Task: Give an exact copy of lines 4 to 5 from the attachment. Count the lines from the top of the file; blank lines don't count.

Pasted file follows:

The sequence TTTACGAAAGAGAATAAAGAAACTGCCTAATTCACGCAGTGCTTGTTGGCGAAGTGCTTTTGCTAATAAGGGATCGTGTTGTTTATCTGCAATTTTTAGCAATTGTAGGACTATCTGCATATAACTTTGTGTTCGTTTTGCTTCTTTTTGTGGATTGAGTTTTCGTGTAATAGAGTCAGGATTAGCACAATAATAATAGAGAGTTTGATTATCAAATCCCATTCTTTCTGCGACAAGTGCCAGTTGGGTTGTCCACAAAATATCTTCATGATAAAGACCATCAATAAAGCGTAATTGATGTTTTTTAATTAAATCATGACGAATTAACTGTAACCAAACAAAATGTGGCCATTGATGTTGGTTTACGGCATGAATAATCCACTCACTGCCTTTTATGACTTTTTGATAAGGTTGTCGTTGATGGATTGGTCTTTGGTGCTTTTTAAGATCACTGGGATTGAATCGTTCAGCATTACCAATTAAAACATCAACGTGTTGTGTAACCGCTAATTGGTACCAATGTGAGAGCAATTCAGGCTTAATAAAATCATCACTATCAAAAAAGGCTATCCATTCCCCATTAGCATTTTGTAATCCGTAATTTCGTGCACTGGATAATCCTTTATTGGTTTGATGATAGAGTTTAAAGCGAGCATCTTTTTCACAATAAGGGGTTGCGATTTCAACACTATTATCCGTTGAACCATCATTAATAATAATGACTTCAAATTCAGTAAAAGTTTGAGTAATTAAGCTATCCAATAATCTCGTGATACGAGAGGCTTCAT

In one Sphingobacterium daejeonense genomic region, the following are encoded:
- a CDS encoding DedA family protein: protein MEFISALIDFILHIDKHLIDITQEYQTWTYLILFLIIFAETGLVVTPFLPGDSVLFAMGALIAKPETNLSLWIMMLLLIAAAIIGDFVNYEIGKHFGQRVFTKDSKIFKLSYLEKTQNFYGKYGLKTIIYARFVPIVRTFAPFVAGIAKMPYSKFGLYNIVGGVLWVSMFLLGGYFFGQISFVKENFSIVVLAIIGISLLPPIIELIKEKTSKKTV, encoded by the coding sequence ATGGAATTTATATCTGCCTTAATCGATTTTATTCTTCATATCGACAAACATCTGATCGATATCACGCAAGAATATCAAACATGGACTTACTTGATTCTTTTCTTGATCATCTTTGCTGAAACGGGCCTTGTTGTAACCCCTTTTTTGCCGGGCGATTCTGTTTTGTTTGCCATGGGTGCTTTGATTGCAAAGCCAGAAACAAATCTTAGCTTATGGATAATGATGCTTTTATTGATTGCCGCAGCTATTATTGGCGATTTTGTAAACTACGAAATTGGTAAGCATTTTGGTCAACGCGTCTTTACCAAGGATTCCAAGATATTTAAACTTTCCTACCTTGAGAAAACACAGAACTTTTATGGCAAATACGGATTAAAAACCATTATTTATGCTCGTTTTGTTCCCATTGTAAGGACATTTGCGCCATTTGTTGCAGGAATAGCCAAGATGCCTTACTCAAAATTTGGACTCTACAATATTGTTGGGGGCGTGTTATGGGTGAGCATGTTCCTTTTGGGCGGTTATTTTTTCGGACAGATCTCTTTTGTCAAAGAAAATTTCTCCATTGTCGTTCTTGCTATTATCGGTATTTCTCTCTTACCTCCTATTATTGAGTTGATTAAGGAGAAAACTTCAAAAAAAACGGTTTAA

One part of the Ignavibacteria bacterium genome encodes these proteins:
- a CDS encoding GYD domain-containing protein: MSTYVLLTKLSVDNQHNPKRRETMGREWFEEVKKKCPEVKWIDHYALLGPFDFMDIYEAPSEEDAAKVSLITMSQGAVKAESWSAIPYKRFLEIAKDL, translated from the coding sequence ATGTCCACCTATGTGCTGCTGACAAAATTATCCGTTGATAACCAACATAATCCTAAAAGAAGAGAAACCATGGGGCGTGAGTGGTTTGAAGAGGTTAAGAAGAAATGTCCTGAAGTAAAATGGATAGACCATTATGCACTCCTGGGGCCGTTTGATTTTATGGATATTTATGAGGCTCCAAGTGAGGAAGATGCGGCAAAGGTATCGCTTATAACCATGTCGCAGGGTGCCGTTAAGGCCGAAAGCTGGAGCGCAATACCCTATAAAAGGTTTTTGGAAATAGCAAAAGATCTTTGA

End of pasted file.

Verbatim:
One part of the Ignavibacteria bacterium genome encodes these proteins:
- a CDS encoding GYD domain-containing protein: MSTYVLLTKLSVDNQHNPKRRETMGREWFEEVKKKCPEVKWIDHYALLGPFDFMDIYEAPSEEDAAKVSLITMSQGAVKAESWSAIPYKRFLEIAKDL, translated from the coding sequence ATGTCCACCTATGTGCTGCTGACAAAATTATCCGTTGATAACCAACATAATCCTAAAAGAAGAGAAACCATGGGGCGTGAGTGGTTTGAAGAGGTTAAGAAGAAATGTCCTGAAGTAAAATGGATAGACCATTATGCACTCCTGGGGCCGTTTGATTTTATGGATATTTATGAGGCTCCAAGTGAGGAAGATGCGGCAAAGGTATCGCTTATAACCATGTCGCAGGGTGCCGTTAAGGCCGAAAGCTGGAGCGCAATACCCTATAAAAGGTTTTTGGAAATAGCAAAAGATCTTTGA